Gardening for the Million eBook

This eBook from the Gutenberg Project consists of approximately 211 pages of information about Gardening for the Million.

Dahlias.—­These attractive plants require a deep, friable soil, not over rich.  They may be grown from seed sown on a hotbed in March and lightly covered with fine mould.  As soon as they are up give all the air which can with safety be given.  When the seedlings are large enough pot them off singly in the smallest-sized pots or round the edges of 6-in. ones.  Plant them out at the end of May, 1 ft. apart; they will flower at the end of August.  Any that turn out very good had better be propagated by cuttings from the young tops, to save the kind in case the roots should die.  When flowering is over take up the young bulbs and treat them as directed afterwards for old tubers.

Another way to propagate them is to place the old tubers in soil over a hotbed early in March.  When the shoots are a couple of inches high the tubers may be taken up and divided with a sharp knife.  Pot off separately.  Water them occasionally with liquid manure, made from guano and powdered charcoal, well mixed with rain water, and plant them out early in May.  Give them plenty of room, and tie the branches securely to stakes firmly fixed in the soil.  When they have become good bushy plants put a layer of half-rotted manure round each plant.  As soon as frost turns their foliage brown take them up, cut off the roots, leaving about 6 in. of stem attached, and plunge them into a box of sand, chaff, or ashes, and preserve them from damp, frost, and heat during the winter.

Daisies (Bellis Perennis).—­These pretty, little hardy perennials are very useful as edgings.  To grow them to perfection the ground should be highly manured, and the roots divided every year, planting them out 6 in. apart in a cool, shady situation.  October is a suitable time for transplanting.  They flower continuously from February to July.  Height, 6 in.

Dandelions.—­Dandelions on lawns, etc., may be killed by cutting them down as low as possible, and putting a little gas-tar or a pinch of salt on the wound.  Or they may be dug up and blanched for mixing with salad.  In this case plant six roots in an 8-in. pot, and place an inverted flower-pot over the whole, in order to exclude the light; the plants are sometimes blanched in the open by covering them with old tan or fine ashes.  The flowers must be kept picked off, for they soon run to seed, and if unattended to become troublesome.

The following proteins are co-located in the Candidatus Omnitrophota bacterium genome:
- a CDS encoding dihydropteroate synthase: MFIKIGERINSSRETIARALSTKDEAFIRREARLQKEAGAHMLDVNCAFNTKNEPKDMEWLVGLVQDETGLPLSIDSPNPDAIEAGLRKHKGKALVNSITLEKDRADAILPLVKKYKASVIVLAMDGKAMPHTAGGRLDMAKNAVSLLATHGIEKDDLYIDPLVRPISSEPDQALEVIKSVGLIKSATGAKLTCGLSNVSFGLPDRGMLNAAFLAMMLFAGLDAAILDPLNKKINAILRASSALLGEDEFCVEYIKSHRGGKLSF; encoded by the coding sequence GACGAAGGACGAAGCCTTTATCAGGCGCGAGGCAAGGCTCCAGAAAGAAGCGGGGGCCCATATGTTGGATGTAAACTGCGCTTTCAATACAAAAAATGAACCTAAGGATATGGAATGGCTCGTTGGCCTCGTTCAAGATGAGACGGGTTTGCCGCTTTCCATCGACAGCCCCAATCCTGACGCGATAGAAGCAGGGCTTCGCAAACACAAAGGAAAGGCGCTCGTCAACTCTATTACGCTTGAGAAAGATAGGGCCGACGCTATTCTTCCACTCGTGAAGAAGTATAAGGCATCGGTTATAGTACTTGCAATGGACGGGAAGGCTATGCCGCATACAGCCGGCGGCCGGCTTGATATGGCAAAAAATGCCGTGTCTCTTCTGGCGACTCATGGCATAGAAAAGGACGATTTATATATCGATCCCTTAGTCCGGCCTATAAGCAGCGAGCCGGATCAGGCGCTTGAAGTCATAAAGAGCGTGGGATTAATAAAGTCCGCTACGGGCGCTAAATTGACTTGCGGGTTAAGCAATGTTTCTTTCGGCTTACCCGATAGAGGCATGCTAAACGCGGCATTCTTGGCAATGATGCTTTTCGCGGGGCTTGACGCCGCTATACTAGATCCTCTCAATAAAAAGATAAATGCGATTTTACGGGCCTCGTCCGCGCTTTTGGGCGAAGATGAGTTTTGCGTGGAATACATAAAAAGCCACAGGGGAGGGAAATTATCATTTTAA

Daphne.—­Beautiful shrubs, mostly evergreens, bearing elegant flowers followed by bright-red poisonous berries.  D. Mezereum is the most common variety, and is very suitable for the front of shrubberies.  The Chinese variety D. Odorata is too tender for outdoors, but makes a fine ornament for the greenhouse.  The dwarf kinds, bearing fragrant pink flowers, are rather tender, but are very useful for rockeries occupying sheltered positions.  They all need a peaty soil, and may be increased by grafting on to the common Spurge Laurel.  Different varieties flower at various periods, from February to October.  Height, 9 in. to 6 ft, but the majority are from 2 ft. to 3 ft. high.

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Gardening for the Million from Project Gutenberg. Public domain.
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